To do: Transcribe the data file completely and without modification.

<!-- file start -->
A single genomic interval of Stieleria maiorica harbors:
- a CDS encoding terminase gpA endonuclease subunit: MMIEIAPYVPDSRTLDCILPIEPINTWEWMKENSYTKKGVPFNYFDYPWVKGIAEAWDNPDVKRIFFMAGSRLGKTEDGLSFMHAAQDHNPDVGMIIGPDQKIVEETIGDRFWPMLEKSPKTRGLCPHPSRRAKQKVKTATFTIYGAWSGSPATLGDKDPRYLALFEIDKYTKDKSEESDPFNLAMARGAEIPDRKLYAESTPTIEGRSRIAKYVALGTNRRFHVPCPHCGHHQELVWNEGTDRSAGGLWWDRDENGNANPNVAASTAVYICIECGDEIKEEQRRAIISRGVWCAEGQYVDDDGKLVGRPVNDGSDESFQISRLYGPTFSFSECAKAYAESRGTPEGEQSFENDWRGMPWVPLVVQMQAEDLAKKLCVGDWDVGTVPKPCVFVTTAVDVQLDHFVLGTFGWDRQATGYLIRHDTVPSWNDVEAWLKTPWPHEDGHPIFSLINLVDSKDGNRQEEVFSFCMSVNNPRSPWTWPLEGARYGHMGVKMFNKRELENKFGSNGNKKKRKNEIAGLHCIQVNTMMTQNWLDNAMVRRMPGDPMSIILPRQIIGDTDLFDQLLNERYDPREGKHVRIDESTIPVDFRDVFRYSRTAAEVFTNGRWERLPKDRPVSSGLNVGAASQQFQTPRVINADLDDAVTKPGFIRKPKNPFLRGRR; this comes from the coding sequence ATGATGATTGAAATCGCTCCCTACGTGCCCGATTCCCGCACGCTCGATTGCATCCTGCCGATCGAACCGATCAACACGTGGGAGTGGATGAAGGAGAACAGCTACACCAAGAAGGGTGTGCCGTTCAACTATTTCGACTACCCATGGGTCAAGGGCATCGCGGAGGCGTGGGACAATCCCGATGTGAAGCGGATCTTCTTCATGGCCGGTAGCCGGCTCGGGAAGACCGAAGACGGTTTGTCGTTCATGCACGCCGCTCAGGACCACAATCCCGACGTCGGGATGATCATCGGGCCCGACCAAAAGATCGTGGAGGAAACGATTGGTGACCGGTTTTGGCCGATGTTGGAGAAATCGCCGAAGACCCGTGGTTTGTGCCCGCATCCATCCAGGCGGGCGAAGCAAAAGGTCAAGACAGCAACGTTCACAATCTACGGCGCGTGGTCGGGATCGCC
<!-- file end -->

A single genomic interval of Stieleria maiorica harbors:
- a CDS encoding terminase gpA endonuclease subunit: MMIEIAPYVPDSRTLDCILPIEPINTWEWMKENSYTKKGVPFNYFDYPWVKGIAEAWDNPDVKRIFFMAGSRLGKTEDGLSFMHAAQDHNPDVGMIIGPDQKIVEETIGDRFWPMLEKSPKTRGLCPHPSRRAKQKVKTATFTIYGAWSGSPATLGDKDPRYLALFEIDKYTKDKSEESDPFNLAMARGAEIPDRKLYAESTPTIEGRSRIAKYVALGTNRRFHVPCPHCGHHQELVWNEGTDRSAGGLWWDRDENGNANPNVAASTAVYICIECGDEIKEEQRRAIISRGVWCAEGQYVDDDGKLVGRPVNDGSDESFQISRLYGPTFSFSECAKAYAESRGTPEGEQSFENDWRGMPWVPLVVQMQAEDLAKKLCVGDWDVGTVPKPCVFVTTAVDVQLDHFVLGTFGWDRQATGYLIRHDTVPSWNDVEAWLKTPWPHEDGHPIFSLINLVDSKDGNRQEEVFSFCMSVNNPRSPWTWPLEGARYGHMGVKMFNKRELENKFGSNGNKKKRKNEIAGLHCIQVNTMMTQNWLDNAMVRRMPGDPMSIILPRQIIGDTDLFDQLLNERYDPREGKHVRIDESTIPVDFRDVFRYSRTAAEVFTNGRWERLPKDRPVSSGLNVGAASQQFQTPRVINADLDDAVTKPGFIRKPKNPFLRGRR; this comes from the coding sequence ATGATGATTGAAATCGCTCCCTACGTGCCCGATTCCCGCACGCTCGATTGCATCCTGCCGATCGAACCGATCAACACGTGGGAGTGGATGAAGGAGAACAGCTACACCAAGAAGGGTGTGCCGTTCAACTATTTCGACTACCCATGGGTCAAGGGCATCGCGGAGGCGTGGGACAATCCCGATGTGAAGCGGATCTTCTTCATGGCCGGTAGCCGGCTCGGGAAGACCGAAGACGGTTTGTCGTTCATGCACGCCGCTCAGGACCACAATCCCGACGTCGGGATGATCATCGGGCCCGACCAAAAGATCGTGGAGGAAACGATTGGTGACCGGTTTTGGCCGATGTTGGAGAAATCGCCGAAGACCCGTGGTTTGTGCCCGCATCCATCCAGGCGGGCGAAGCAAAAGGTCAAGACAGCAACGTTCACAATCTACGGCGCGTGGTCGGGATCGCC